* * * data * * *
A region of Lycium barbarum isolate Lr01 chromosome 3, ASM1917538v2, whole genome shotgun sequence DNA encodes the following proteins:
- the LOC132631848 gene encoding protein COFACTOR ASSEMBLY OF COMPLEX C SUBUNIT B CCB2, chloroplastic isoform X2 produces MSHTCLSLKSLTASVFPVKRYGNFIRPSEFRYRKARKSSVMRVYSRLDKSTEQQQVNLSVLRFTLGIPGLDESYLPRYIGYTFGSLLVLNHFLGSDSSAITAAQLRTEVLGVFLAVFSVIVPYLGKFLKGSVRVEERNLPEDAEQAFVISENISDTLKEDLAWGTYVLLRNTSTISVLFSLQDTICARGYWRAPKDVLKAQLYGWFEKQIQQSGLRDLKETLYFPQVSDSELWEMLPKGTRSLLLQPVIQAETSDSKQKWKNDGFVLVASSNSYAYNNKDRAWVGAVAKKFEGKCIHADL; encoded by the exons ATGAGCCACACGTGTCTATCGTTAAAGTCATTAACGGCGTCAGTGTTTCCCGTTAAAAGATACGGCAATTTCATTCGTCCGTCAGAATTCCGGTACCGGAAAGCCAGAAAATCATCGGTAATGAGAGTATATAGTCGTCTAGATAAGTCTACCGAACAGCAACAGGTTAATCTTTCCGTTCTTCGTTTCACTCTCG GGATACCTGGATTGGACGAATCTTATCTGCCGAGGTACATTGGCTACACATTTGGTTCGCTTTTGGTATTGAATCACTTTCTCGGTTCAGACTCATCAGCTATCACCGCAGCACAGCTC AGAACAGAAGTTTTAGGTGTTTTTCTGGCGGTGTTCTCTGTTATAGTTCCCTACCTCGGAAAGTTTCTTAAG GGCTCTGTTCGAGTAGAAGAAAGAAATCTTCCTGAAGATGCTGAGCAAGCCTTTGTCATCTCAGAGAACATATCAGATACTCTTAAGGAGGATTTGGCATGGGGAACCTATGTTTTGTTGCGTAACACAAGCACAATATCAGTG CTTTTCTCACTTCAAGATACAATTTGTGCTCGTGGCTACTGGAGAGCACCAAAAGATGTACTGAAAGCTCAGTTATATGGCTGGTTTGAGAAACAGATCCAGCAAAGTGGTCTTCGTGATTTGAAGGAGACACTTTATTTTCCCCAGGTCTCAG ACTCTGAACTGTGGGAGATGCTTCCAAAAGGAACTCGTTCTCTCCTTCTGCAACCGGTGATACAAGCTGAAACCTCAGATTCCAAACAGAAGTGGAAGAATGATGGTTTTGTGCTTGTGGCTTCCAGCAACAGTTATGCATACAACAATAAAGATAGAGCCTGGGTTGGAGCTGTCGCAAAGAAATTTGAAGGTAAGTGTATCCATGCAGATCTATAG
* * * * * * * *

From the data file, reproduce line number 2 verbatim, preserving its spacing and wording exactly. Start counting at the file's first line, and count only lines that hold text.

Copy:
- the LOC132631848 gene encoding protein COFACTOR ASSEMBLY OF COMPLEX C SUBUNIT B CCB2, chloroplastic isoform X2 produces MSHTCLSLKSLTASVFPVKRYGNFIRPSEFRYRKARKSSVMRVYSRLDKSTEQQQVNLSVLRFTLGIPGLDESYLPRYIGYTFGSLLVLNHFLGSDSSAITAAQLRTEVLGVFLAVFSVIVPYLGKFLKGSVRVEERNLPEDAEQAFVISENISDTLKEDLAWGTYVLLRNTSTISVLFSLQDTICARGYWRAPKDVLKAQLYGWFEKQIQQSGLRDLKETLYFPQVSDSELWEMLPKGTRSLLLQPVIQAETSDSKQKWKNDGFVLVASSNSYAYNNKDRAWVGAVAKKFEGKCIHADL; encoded by the exons ATGAGCCACACGTGTCTATCGTTAAAGTCATTAACGGCGTCAGTGTTTCCCGTTAAAAGATACGGCAATTTCATTCGTCCGTCAGAATTCCGGTACCGGAAAGCCAGAAAATCATCGGTAATGAGAGTATATAGTCGTCTAGATAAGTCTACCGAACAGCAACAGGTTAATCTTTCCGTTCTTCGTTTCACTCTCG GGATACCTGGATTGGACGAATCTTATCTGCCGAGGTACATTGGCTACACATTTGGTTCGCTTTTGGTATTGAATCACTTTCTCGGTTCAGACTCATCAGCTATCACCGCAGCACAGCTC AGAACAGAAGTTTTAGGTGTTTTTCTGGCGGTGTTCTCTGTTATAGTTCCCTACCTCGGAAAGTTTCTTAAG GGCTCTGTTCGAGTAGAAGAAAGAAATCTTCCTGAAGATGCTGAGCAAGCCTTTGTCATCTCAGAGAACATATCAGATACTCTTAAGGAGGATTTGGCATGGGGAACCTATGTTTTGTTGCGTAACACAAGCACAATATCAGTG CTTTTCTCACTTCAAGATACAATTTGTGCTCGTGGCTACTGGAGAGCACCAAAAGATGTACTGAAAGCTCAGTTATATGGCTGGTTTGAGAAACAGATCCAGCAAAGTGGTCTTCGTGATTTGAAGGAGACACTTTATTTTCCCCAGGTCTCAG ACTCTGAACTGTGGGAGATGCTTCCAAAAGGAACTCGTTCTCTCCTTCTGCAACCGGTGATACAAGCTGAAACCTCAGATTCCAAACAGAAGTGGAAGAATGATGGTTTTGTGCTTGTGGCTTCCAGCAACAGTTATGCATACAACAATAAAGATAGAGCCTGGGTTGGAGCTGTCGCAAAGAAATTTGAAGGTAAGTGTATCCATGCAGATCTATAG